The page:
martin@valcomnews.com

Janey Way Memories: Meeting New People

After I completed my military training at Fort Lewis, Washington in September of 1969, the army assigned me to duty in West Germany. Soon, I was on a charter plane headed for Europe.
There, I received orders to report to the 510th Ordinance Company in Gunzburg, West Germany. Gunzburg lies in the state of Bavaria in the southern part of Germany, but even there the weather was beginning to turn cold in mid-October. Soon, the snow began to fall and we were pretty much confined to our base during the long, cold winter.
By April though, the sun came out and melted the snow. Then, my new friend Jack and I decided to get out and explore the countryside. We started in the town of Gunzburg. It is a picturesque, old village dating back to Roman times.
We wandered through the cobblestone streets checking out the old cathedral, the theater, the stores, and the restaurants. Eventually, we stumbled upon a neat little tavern called the Lowenbrau Steube. There, we wandered up to the bar and ordered a beer. The 40-something looking bartender poured us each a one-pint glass of good, German beer.
We began talking with the man. His name was Walter. He co-owned the tavern/restaurant with his wife Liz. He poured the drinks and Liz cooked. Soon, Liz came out from the kitchen and introduced herself. She spoke good English, asking us our names and where we came from. Jack was from New Jersey, and I from California. She had lots questions. She asked me about San Francisco and Hollywood. She asked Jack about New York City.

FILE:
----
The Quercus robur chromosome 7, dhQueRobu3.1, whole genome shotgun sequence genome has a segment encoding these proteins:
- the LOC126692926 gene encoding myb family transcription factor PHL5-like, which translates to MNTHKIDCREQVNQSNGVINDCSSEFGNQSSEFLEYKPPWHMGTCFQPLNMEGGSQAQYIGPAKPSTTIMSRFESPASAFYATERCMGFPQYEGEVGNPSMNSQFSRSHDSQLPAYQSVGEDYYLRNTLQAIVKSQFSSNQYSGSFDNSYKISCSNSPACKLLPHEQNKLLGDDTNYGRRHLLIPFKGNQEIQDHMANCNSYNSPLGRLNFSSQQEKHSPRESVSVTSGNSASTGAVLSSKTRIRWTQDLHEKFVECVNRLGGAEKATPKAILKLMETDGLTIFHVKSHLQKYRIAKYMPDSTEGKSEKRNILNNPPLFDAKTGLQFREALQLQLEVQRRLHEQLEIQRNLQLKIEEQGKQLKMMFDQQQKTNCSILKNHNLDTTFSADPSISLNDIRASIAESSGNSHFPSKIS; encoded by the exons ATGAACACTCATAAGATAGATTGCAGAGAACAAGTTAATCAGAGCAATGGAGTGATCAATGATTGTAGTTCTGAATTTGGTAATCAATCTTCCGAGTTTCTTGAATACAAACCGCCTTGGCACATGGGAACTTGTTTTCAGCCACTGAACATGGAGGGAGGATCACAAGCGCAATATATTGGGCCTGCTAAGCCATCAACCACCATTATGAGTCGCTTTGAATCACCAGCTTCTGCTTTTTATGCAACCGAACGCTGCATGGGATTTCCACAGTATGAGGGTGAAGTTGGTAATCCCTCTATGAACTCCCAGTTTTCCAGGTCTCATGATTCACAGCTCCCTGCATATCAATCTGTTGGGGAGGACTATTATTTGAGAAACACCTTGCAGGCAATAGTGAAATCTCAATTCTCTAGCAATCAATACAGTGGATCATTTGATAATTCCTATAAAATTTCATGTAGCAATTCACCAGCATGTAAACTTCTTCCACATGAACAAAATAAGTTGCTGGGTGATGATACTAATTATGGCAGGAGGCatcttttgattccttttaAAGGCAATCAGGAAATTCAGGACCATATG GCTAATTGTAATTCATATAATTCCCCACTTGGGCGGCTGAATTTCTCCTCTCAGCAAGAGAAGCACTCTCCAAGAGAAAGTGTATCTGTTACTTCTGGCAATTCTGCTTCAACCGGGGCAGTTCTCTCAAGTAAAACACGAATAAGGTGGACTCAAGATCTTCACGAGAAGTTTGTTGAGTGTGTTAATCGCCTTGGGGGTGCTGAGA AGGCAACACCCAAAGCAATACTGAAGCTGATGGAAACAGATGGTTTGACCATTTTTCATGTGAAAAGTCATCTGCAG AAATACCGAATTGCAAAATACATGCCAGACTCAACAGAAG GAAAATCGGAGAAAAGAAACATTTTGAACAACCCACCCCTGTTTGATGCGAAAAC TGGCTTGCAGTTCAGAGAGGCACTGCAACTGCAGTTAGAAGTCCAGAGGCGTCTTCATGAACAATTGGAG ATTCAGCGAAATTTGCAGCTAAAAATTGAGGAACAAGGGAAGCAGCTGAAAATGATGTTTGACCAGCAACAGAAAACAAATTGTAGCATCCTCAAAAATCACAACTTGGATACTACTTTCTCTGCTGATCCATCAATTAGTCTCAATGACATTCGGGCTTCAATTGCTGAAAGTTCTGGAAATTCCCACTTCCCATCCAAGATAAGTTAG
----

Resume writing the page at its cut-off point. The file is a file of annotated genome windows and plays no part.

Liz introduced us to her two daughters, Monica, a pretty Fraulein in her mid-20s and Petra, 13, who was still in school. She and Walter had met just after the war. He had fought in the German army and spent time in a British Prisoner of War (POW) Camp. After the war, the British released the captive German soldiers and sent them home. Walter was lucky, as Gunzburg came out of the war relatively unscathed. The farmers there went about their business as they had before the war, indeed, as they had for a thousand years. Walt and Liz met, got married, bought the tavern, and the rest was history.
We would spend many nights at the Lowenbrau Steube during our tours of duty in Germany, drinking good German beer and eating Liz’s fantastic food. We soon met other friendly people. George, the middle aged tippler who drove a fast car and wore traditional Bavarian clothing: a green blazer with a crest emblazoned on the pocket and a felt hat unique to that region. We also met Horst, an office manager at Gunzburg City Hall. Horst and his wife Rosvitha had us over the Christmas Eve dinner that year. We watched the 1970 world cup of soccer there and spent many holiday’s there including Fasching (German Mardi Gras) and New Year’s Eve.
Liz treated us like the sons she never had. She prepared special meals for us that weren’t on the menu.
That chance encounter resulted in lasting friendship with Walter and Liz. Sadly, I never saw them again after leaving Germany in 1971. They are probably long since departed from this world. But, I will never forget the experiences I had in their little tavern: another unforgettable Janey Way memory.

Janey Way Memories: Discovering Soccer

When I completed my military training in September of 1969, the U. S. Army assigned me to do a tour of duty in West Germany. Then, after returning to Janey Way for a brief vacation, I flew on a military charter plane to Frankfurt, Germany and ultimately bused to the small Bavarian town of Gunzburg where I served in the 510th Ordinance Company.